No need to feel bad. Why sitting idly if even our current knowledge of physics allows to develop propulsion systems that will do the job? 

  • Exploration is wonderful, but are there ethical concerns on settling on other planets? What if there is life already there?

If you don't like humanity or life on earth it will not seem a very good idea to spread it around the universe in all cases. If you do, you might still have concerns on dropping fauna and flora from earth on another rock.

Personally we do not have problems with spreading earth life on planets containing  primitive single-cell lifeforms of their own already. This is what life does all the time on Earth. Spreading simple lifeforms such as bacteria and algae, able to replicate under a wide range of conditions, is  actually the only way we see it possible to make a planet suitable for settlement seen the cost of interstellar travel. Still, the process would take thousands of years.

Seen the required resources, trying to settle on planets already containing sentient life would be off limits and also plainly stupid.

By the way, at this moment we know that planets are plentiful in the universe but about the abundance or scarcity of life not much fact-based can be said. We only have one experimental sample: Earth. We know it took not so long on an evolutionary scale for protozoic (simple uncompartmented single cell creatures) life to develop after the oceans of the primitive Earth had formed, only a few hundred million years. On the other hand, the first complex land creatures only appeared about 3.5 billion years after.  The genus homo is only about 2 million years old.

An semi-educated guess is therefore that a large percentage of planets suitable for human settlement might have only simple life forms on their surface, or no life at all.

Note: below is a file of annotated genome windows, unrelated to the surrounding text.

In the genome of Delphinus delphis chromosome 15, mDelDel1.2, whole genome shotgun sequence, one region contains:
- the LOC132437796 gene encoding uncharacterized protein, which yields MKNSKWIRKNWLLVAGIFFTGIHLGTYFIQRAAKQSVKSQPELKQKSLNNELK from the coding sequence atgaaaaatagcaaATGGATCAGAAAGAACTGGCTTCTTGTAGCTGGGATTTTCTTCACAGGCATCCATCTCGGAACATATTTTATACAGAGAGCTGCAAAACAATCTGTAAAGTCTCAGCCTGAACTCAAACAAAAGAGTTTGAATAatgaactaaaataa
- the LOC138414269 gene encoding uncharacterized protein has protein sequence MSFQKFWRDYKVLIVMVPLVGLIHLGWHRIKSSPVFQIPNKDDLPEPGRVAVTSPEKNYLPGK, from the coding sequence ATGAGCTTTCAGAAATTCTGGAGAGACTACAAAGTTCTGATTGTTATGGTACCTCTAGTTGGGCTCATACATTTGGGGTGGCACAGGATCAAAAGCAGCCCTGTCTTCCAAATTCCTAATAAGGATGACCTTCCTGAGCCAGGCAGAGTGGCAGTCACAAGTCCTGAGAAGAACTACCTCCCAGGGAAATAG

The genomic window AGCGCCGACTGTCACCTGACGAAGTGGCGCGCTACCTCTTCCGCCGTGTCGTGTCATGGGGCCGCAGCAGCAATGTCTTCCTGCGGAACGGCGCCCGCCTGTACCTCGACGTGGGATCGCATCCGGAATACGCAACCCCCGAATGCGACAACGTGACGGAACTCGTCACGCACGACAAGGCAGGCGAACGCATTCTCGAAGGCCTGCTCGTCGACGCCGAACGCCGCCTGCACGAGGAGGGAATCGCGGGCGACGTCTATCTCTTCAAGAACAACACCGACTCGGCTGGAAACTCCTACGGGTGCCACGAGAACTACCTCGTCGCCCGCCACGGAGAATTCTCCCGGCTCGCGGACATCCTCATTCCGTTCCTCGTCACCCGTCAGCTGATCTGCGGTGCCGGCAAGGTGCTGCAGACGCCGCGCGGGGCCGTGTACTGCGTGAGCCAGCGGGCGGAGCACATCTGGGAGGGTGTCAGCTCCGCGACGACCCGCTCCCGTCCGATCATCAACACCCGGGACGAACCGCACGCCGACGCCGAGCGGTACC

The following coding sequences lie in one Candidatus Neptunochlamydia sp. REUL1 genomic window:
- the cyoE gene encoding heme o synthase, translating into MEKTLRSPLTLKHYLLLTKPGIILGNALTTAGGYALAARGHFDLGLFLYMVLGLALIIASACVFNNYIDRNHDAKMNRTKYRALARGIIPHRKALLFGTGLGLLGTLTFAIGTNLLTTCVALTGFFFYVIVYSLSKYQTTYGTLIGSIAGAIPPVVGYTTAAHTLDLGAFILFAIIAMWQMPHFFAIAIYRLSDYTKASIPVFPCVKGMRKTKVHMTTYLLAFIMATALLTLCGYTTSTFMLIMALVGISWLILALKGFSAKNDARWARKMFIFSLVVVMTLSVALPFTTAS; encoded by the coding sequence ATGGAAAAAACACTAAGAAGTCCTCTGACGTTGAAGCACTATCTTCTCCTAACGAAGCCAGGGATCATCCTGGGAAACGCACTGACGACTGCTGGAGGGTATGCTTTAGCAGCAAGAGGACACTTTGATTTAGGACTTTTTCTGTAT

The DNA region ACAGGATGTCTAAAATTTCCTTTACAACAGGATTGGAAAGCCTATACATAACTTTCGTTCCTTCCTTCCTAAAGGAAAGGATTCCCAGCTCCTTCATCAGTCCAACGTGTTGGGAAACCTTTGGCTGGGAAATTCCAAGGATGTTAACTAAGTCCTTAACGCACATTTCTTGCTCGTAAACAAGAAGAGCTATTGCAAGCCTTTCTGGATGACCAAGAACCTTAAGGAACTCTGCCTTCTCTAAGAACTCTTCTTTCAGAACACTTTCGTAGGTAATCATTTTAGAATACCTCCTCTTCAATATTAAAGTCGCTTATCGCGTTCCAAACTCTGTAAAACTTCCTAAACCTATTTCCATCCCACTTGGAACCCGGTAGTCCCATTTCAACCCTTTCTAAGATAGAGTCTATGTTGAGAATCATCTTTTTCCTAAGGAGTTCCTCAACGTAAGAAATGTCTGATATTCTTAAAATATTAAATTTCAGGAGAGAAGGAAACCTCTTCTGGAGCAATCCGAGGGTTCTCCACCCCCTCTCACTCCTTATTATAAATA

• Suppose you land on a planet with an oxygen atmosphere and simple, small lifeforms and start walking around. Would you have to worry about infections as your immune system has never seen similar threats? Or would you be immune to the microorganisms there?

Very specific pathogens such as viruses would probably be no threat as they co-evolve with the cells they prey on. On the other hand, cell-size parasites (or bigger) could do much harm, assuming life out there would have the same molecular basis (i.e. would be based on the same amino acids, sugars etc.) You would be good food to them, just as you are for earth-borne parasites with the surplus you have at least some immunoresistance for those.

On the other hand, if life on the alien planet would be based on different basic organic molecules, it would not be compatible. You would not be able to feed on it and vice versa. Put bluntly, such alien life would be only good to serve as heating fuel and construction material. So yes, it is important for interstellar settlers to bring with them enough species to construct a viable ecosystem of their own. If they're organic lifeforms, that is.

On a side note, the (dis)similarity of the molecular basis of alien life to that of our own planet would be a good indication of the value of panspermia theories (i.e. Earth life was seeded from space). Another good reason to explore other star systems.

  • Are travel of up to two centuries not prohibitively long, especially for human astronauts?

Many aspects of interstellar travel require a long term vision unseen in normal policy or daily life. It is something we humans are not instinctively inclined to but, as we are partly rational beings after all, should be perfectly capable of.

In all certainty, the first explorer ships sent would be robotic explorers. Only if a destination promising a reasonable survival chance has been found sending settlers can be considered, possibly only after seeding that world with life from Earth. The fact that these settlers would have to travel through hostile outer space for decades or even centuries has been explored thoroughly in interstellar exploration literature. Some of the more realistic proposed solutions could are (a combination of):

• Suspended animation. Many animals hibernate, saving resources and aging more slowly. This could be induced in humans as well, allowing a relatively large population to travel in 'sleeper ships'.